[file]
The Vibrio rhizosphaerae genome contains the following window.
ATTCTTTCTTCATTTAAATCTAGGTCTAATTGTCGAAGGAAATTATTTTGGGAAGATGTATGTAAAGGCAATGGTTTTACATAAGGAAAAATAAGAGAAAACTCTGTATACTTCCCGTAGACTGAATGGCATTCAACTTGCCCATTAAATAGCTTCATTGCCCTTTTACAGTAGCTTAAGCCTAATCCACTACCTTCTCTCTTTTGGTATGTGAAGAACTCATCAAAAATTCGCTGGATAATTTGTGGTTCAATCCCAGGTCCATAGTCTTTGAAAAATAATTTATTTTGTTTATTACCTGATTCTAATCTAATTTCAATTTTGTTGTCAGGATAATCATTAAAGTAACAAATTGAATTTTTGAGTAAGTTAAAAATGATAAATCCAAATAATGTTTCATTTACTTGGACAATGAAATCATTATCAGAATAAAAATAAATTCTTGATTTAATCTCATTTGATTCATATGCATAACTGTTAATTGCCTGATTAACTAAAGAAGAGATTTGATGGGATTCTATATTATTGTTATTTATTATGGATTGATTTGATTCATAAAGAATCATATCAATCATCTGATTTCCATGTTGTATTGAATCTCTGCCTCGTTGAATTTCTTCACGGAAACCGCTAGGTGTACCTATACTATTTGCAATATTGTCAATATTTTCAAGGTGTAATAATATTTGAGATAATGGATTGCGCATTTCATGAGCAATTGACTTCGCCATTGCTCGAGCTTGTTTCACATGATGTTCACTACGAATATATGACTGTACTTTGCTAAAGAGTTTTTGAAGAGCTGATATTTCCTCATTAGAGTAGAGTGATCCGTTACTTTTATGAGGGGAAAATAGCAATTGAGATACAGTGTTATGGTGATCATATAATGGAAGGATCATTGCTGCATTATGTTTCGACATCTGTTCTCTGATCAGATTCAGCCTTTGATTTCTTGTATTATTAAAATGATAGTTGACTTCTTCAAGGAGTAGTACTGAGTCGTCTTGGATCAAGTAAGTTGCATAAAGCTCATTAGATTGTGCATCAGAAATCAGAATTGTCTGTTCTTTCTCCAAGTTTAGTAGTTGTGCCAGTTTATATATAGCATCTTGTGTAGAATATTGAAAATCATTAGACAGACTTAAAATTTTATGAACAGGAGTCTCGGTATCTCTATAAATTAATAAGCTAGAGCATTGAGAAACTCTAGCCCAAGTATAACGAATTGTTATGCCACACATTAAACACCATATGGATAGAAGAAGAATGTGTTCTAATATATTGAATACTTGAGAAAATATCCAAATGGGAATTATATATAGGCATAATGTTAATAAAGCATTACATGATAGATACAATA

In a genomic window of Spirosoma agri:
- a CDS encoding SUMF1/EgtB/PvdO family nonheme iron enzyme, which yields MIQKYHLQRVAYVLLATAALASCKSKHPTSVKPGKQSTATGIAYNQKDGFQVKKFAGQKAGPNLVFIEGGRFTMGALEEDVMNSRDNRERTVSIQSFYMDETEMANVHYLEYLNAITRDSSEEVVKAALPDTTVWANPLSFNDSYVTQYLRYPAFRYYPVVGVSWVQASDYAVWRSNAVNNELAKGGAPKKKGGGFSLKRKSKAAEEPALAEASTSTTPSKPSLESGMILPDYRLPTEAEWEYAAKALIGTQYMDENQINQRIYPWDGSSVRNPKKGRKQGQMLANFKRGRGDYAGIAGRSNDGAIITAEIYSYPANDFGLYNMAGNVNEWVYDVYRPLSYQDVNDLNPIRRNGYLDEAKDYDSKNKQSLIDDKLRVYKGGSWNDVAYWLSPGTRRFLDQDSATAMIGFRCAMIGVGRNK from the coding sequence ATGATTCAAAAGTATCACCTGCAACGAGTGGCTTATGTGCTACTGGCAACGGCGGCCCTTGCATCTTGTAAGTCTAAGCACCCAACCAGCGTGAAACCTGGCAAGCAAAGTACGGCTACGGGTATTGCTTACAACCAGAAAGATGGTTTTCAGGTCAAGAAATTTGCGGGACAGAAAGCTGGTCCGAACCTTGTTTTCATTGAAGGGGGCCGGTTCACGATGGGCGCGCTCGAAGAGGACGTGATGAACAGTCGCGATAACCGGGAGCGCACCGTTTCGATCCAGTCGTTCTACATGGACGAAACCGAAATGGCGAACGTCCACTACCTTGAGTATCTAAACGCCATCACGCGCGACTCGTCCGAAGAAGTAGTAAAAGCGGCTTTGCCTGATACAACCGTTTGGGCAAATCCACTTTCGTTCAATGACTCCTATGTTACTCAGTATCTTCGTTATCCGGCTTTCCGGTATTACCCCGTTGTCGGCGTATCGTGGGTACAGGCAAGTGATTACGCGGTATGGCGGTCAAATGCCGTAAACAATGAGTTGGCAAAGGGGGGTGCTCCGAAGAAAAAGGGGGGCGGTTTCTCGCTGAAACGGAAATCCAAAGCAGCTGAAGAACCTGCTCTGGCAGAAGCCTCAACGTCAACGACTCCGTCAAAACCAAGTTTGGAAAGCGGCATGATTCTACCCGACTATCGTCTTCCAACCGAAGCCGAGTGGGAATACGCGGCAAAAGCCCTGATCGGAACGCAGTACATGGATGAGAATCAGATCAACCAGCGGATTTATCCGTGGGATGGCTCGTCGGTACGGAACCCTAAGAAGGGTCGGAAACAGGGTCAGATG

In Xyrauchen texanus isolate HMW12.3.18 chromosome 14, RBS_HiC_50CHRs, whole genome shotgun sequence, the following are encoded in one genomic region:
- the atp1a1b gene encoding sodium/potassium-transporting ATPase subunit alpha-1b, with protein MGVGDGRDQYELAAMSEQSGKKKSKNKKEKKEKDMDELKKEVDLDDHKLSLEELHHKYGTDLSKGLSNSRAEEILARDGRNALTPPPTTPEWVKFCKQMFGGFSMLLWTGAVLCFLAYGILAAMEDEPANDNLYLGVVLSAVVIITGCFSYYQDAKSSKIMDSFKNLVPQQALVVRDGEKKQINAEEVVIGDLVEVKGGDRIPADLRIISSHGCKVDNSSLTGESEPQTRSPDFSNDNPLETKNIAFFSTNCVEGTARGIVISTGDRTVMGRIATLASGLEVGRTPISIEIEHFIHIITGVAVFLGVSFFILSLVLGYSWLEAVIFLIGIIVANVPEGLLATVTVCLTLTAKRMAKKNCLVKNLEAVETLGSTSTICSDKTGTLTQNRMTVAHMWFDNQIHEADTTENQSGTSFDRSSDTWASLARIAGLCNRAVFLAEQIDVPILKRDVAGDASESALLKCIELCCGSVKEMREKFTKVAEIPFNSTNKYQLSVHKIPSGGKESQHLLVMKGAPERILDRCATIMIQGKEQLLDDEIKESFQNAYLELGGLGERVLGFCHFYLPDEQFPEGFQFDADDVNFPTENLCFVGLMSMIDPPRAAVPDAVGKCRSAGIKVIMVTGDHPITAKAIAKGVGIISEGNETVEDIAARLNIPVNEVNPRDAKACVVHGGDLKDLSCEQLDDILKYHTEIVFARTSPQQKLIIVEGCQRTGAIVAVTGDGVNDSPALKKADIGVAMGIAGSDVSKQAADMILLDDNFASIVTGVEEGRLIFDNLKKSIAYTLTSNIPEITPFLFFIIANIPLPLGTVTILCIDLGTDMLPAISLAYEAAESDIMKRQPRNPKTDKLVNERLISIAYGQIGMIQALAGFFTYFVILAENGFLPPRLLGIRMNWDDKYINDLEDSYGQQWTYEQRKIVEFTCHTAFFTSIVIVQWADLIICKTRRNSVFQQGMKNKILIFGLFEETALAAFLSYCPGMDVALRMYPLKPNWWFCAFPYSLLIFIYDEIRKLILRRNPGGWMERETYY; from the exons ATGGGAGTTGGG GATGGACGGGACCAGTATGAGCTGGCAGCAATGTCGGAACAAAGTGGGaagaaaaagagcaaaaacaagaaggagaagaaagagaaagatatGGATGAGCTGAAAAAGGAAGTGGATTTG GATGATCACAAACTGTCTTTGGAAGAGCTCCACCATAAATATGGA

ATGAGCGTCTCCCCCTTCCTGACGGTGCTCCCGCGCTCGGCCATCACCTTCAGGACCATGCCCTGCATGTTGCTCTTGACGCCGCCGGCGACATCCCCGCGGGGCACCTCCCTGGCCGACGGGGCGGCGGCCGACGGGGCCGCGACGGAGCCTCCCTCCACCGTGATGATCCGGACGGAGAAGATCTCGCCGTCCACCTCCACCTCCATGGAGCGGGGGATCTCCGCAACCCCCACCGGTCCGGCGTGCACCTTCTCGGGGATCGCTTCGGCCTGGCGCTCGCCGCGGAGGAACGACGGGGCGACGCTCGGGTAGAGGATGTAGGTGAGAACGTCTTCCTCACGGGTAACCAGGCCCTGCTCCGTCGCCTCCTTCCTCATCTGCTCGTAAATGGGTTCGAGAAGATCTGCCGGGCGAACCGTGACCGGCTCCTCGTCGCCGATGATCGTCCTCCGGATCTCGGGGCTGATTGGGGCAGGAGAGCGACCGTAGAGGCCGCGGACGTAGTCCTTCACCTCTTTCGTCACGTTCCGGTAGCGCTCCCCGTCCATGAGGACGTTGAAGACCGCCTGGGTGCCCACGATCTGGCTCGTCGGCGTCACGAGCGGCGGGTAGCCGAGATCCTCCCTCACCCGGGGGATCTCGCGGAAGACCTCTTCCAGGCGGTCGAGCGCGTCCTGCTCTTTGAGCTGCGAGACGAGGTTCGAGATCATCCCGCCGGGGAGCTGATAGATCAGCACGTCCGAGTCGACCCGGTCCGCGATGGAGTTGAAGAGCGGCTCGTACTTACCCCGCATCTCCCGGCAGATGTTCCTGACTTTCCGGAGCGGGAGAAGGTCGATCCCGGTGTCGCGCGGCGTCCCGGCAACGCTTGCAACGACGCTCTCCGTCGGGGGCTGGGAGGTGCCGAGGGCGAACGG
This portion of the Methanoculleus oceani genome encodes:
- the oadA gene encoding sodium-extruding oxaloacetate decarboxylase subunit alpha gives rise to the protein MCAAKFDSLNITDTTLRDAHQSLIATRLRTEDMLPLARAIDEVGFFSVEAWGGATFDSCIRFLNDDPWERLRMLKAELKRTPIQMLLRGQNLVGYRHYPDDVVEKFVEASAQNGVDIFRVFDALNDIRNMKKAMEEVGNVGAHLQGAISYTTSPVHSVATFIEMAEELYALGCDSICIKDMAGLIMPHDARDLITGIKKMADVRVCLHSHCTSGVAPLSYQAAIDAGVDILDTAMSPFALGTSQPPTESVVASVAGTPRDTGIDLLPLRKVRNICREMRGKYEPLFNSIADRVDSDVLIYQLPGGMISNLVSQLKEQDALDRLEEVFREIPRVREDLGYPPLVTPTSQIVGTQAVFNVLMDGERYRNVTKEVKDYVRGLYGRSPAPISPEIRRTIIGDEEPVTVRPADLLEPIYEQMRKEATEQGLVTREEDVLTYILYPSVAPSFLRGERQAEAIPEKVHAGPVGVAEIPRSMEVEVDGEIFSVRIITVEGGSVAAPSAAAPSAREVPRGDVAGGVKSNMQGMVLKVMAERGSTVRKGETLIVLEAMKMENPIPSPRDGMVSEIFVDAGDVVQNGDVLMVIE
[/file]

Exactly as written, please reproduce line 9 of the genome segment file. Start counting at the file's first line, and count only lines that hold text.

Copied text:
- the oadA gene encoding sodium-extruding oxaloacetate decarboxylase subunit alpha gives rise to the protein MCAAKFDSLNITDTTLRDAHQSLIATRLRTEDMLPLARAIDEVGFFSVEAWGGATFDSCIRFLNDDPWERLRMLKAELKRTPIQMLLRGQNLVGYRHYPDDVVEKFVEASAQNGVDIFRVFDALNDIRNMKKAMEEVGNVGAHLQGAISYTTSPVHSVATFIEMAEELYALGCDSICIKDMAGLIMPHDARDLITGIKKMADVRVCLHSHCTSGVAPLSYQAAIDAGVDILDTAMSPFALGTSQPPTESVVASVAGTPRDTGIDLLPLRKVRNICREMRGKYEPLFNSIADRVDSDVLIYQLPGGMISNLVSQLKEQDALDRLEEVFREIPRVREDLGYPPLVTPTSQIVGTQAVFNVLMDGERYRNVTKEVKDYVRGLYGRSPAPISPEIRRTIIGDEEPVTVRPADLLEPIYEQMRKEATEQGLVTREEDVLTYILYPSVAPSFLRGERQAEAIPEKVHAGPVGVAEIPRSMEVEVDGEIFSVRIITVEGGSVAAPSAAAPSAREVPRGDVAGGVKSNMQGMVLKVMAERGSTVRKGETLIVLEAMKMENPIPSPRDGMVSEIFVDAGDVVQNGDVLMVIE